of April 24. The Trumbull County Coroner's office ruled the death a homicide,
resulting from blunt traumatic injuries and an incision to the neck.
A Trumbull County grand jury indicted 33-year-old Sean Clemens, her neighbor
from across the street, on charges including aggravated murder. The case, which
could result in the death penalty, is set for a jury trial next year. Attorneys
representing Clemens could not be reached to comment Friday.
Prosecutors allege that Clemens beat Brown with a shovel, cut her with a knife
and loaded her electronics into her Cadillac SUV. Police later found the
burned-out SUV - the one that Brown had been so eager to purchase - in the
woods near Church Hill-Hubbard Road.
Brown left behind a close-knit group of friends, several of whom said they hope
to be alive long enough to see justice served.
Before her death, Brown spent just about every Thursday morning golfing with a
group of 10 women at Hidden Oaks Golf Course in Vienna. The women, who lately
have taken to calling themselves "Women for LaRue Brown," have placed a plaque
in Brown's memory at the first tee.
Her friends say the plaque's location is a fitting tribute to Brown's
athleticism. She walked miles every day for groceries and other errands.
Brown's neighbors knew her as the woman who always smiled and waved.
She delighted in buying carefully selected Christmas gifts for her golf
buddies. She kept busy with community service and placed American flags on the
graves of veterans.
Brown thrived when socializing and wasn't shy about asking people to speak up
because she was hard of hearing. She had started checking out tapes from the
library so she could learn to lip-read. Brown didn't mind shocking people with
occasional colorful language. People were often surprised, her friends said, at
such a frank sense of humor from a petite, elderly woman.
Brown was born in Youngstown and graduated from Newton Falls High School in
1952. Before her retirement in 2005, she worked as a manager at the 20th
Century Restaurant in Youngstown and as a saleswoman for Jewelry Connection in
Brown is survived by 3 daughters, 6 grandchildren and 7 great-grandchildren.
Her husband of 57 years, Donald Brown, died in 2010.
After Brown's husband died, her friend Joanne Cutter persuaded her to return to
golfing. Brown and Cutter met more than 5 decades ago, when their children were
trick-or-treating at Hubbard Estates.
"To meet her was to be her friend, immediately," Cutter said. "It's pretty hard
to understand why someone would want to hurt her."
Arkansas returns to center of execution debate
Gov. Asa Hutchinson's decision to schedule a convicted murderer's execution
this fall puts Arkansas back at the center of the death penalty debate months
after the state resumed executions following a nearly 12-year lull. But his
announcement that he will spare the life of a murderer the state had planned to
execute earlier this year offers some hope to death penalty opponents that he
can be swayed in some cases.
Hutchinson's announcement that convicted murderer Jack Greene would be put to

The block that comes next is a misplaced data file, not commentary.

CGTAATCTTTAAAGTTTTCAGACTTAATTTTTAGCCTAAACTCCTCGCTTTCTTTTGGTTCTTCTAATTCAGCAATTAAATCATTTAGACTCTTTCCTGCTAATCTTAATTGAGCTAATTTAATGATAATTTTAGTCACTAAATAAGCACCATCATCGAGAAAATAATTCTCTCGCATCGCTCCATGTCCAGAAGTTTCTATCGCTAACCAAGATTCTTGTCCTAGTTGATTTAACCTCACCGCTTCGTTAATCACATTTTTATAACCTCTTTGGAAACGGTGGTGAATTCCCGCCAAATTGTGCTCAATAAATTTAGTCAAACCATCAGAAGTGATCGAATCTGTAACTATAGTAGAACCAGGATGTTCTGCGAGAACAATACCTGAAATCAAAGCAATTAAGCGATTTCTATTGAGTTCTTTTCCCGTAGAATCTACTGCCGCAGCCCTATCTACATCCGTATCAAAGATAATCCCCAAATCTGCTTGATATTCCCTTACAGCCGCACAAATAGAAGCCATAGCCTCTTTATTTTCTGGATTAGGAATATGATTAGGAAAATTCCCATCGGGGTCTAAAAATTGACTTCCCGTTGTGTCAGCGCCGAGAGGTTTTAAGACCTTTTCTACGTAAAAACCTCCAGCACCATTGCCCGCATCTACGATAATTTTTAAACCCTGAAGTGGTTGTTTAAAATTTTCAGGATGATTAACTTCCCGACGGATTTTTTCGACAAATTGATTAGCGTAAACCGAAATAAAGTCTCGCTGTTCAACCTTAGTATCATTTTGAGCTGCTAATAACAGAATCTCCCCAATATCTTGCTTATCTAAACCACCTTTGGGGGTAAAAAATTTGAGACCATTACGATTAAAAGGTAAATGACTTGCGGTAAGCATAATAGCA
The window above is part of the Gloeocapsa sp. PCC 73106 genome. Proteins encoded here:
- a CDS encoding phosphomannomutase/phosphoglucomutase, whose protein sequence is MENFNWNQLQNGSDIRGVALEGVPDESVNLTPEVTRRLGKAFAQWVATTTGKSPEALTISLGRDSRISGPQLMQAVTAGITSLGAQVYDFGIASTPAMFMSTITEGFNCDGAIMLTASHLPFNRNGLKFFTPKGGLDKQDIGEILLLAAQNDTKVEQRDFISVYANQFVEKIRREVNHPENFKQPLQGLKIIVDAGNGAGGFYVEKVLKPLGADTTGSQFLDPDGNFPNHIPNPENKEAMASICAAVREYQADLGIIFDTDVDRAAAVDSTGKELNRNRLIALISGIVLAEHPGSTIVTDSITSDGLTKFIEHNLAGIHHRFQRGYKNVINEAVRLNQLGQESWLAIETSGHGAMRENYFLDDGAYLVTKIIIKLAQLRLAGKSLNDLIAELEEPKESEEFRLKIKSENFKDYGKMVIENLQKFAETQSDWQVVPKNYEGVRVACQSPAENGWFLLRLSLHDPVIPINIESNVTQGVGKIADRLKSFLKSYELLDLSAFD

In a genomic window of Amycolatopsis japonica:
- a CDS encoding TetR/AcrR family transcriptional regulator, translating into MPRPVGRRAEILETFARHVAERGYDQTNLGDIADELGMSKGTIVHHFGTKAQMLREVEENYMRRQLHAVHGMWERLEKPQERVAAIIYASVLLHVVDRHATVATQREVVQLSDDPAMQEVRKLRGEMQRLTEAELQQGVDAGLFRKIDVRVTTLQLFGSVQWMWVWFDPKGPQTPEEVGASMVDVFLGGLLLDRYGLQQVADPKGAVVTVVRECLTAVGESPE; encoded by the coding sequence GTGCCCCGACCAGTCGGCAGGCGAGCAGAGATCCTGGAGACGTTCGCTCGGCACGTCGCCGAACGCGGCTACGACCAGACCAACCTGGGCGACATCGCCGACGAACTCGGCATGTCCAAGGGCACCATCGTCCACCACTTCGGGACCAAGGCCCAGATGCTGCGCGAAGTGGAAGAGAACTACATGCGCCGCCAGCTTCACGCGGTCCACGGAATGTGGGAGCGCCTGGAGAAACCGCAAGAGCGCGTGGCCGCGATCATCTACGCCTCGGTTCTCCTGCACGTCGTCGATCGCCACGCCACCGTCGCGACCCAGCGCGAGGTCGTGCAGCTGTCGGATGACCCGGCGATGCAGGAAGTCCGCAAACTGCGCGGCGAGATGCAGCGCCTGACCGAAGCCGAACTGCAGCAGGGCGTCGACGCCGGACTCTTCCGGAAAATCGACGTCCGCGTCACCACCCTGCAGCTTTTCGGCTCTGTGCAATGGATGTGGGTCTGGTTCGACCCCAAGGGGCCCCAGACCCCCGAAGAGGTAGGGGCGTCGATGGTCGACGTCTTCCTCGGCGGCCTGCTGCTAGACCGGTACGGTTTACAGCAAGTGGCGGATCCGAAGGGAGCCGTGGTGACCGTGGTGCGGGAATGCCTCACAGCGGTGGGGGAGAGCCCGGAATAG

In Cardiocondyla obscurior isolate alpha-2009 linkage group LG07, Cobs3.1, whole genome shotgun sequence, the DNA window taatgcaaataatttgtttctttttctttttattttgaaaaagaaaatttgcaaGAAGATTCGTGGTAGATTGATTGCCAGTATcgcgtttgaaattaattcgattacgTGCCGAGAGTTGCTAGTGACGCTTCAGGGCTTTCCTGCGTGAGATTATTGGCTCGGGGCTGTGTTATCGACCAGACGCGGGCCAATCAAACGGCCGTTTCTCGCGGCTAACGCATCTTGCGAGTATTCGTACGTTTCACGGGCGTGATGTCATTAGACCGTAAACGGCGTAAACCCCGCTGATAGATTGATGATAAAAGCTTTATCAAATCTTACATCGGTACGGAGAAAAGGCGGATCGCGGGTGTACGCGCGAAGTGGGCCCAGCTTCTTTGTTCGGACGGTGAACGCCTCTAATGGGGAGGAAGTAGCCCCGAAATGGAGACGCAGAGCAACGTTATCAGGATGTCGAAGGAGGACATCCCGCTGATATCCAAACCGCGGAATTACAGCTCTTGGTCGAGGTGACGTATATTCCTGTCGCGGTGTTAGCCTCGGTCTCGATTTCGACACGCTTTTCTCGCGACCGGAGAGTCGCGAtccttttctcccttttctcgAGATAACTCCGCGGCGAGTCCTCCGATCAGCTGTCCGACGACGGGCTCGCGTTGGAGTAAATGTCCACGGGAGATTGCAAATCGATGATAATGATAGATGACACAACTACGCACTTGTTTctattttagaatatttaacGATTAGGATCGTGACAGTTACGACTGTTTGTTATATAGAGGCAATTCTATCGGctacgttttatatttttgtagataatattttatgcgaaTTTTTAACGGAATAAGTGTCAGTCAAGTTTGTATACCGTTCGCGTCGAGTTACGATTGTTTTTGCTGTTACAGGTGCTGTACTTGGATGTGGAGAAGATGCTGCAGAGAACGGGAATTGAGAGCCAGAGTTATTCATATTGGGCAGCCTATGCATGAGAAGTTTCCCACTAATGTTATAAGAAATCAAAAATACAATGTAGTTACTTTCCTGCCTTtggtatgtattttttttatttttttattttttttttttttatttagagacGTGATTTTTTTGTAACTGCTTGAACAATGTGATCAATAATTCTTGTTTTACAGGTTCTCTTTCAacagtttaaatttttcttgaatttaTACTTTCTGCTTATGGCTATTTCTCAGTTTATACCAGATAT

death on Nov. 9 came a little over a week after the state said it found a new
supply of the controversial sedative that prompted its initial unprecedented
plan to execute 8 inmates over an 11-day period. The state only conducted 1/2
of those executions before its supply of midazolam expired at the end of April.
It now has enough of the drug to conduct 2 more lethal injections, clearing the
way for Greene's date to be set.
Less than 2 hours after setting Jack Greene's execution date, Hutchinson said
he intended to commute the sentence of death row inmate Jason McGehee to life
without parole. McGehee was among 4 inmates scheduled for execution in April
who were at least temporarily spared by the courts.
Scheduling Greene's execution opens the door for a renewed legal fight over the
death penalty in Arkansas, though not as hectic as the flurry of challenges
that accompanied the state's marathon schedule of lethal injections in April.
Greene's attorneys have argued that the convicted killer is severely mentally
ill and should be spared from execution.
They say he suffers from a fixed delusion that prison officials and his
attorneys are conspiring to cover up injuries he believes corrections officers
have inflicted on him. The delusions cause Greene to twist his body and stuff
his ear and nose with toilet paper to cope with pain, his attorneys said.
"In the coming weeks, it's imperative that the appropriate decision makers
consider whether the state should execute a man in such a feeble mental state,"
Scott Braden, an assistant federal public defender representing Greene, said
after Hutchinson set the execution date.
But another question is how his case will fit in the larger fight playing out
nationally over midazolam, the sedative Arkansas uses in its lethal injection
protocol that has been linked to problematic executions nationwide. Death
penalty opponents say the drug is incapable of inducing unconsciousness or
preventing serious pain.
The pending execution could prompt renewed questions about whether the sedative
worked in 1 of Arkansas' executions in April. Kenneth Williams, who was put to
death on April 27, lurched and convulsed 20 times during his execution.
Williams' attorneys at the time called the witness accounts of the execution